Fire causes loss a second time for family

Fire causes loss a second time for family
Carly O'Keefe

West Frankfort, IL - Lightning struck twice for Dorothy Leach. "Seems like one tragedy after another," said Dorothy Thursday walking through the yard that up until Wednesday afternoon was a playground for her seven grand kids. Now it's a littered mess of melted toys and charred pieces of what was their home.
In March 2004, Dorothy's five-year-old grandson Daniel (D.J.) Wilkins was sleeping over at a house that burned to the ground, less than half a block away from Dorothy's home.
Three adults and one child made it out alive. D.J. did not.
The fire chief believed the fire began when one of the adults was using a lighter to look under the couch for something she dropped.
Thursday, it was Dorothy's home that was gutted by fire, leaving she and her seven remaining grand kids with no where to live.
Neighbors reported seeing kids with a lighter near Dorothy's garage. A car bench seat was propped up against the wall and evidently caught fire. Fire officials say that's to blame for igniting the blaze that took everything from Dorothy and her grand kids.
"I was feeding the kids supper, we were in the kitchen eating and my granddaughter and them ran outside to play and she ran back inside and said ‘Grandma! Grandma! There's a fire by the garage," said Dorothy.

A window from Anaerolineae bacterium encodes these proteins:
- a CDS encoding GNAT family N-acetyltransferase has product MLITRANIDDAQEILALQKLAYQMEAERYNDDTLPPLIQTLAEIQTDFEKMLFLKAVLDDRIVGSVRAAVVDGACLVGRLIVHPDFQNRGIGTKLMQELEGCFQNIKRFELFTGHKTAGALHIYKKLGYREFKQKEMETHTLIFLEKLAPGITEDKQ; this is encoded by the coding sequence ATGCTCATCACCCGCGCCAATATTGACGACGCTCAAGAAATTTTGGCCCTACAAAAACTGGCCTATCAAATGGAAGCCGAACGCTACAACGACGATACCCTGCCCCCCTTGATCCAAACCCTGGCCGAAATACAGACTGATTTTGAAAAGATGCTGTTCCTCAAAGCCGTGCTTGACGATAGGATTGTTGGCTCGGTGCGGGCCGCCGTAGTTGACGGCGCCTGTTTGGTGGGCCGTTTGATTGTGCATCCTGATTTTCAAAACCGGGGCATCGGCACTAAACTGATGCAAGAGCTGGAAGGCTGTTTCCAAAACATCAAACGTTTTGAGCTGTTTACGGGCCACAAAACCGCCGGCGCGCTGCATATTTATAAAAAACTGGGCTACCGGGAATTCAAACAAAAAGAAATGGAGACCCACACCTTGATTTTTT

Having already lost one grand child to a house fire, Dorothy had one priority: get the kids out.
"I got 'em all outta there, boy. Made sure they were safe."
Then Dorothy ran inside the garage with a fire extinguisher. Neighbor Mattie Goddard's fiancé was already outside the garage spraying the flames with a garden hose.
"He tried to get it out, but it was too late. The house was already on fire," said Goddard.
When fire crews arrived, the blaze was out of control.
"And now we're homeless, everything is gone, we lost everything," said Dorothy.
She raises her grand kids on a fixed income, and Dorothy says she's not sure what to do now. The home was not insured.  
"No, couldn't afford that with all the other things. Just did the best we could do."
But Dorothy knows the fire could have taken much more than her home.
"That first time was terrible, losing little D.J. And this here is bad, but at least we all survived this. We can always get another house, and I told the grand kids that too. We'll come up, it just takes time," said Dorothy.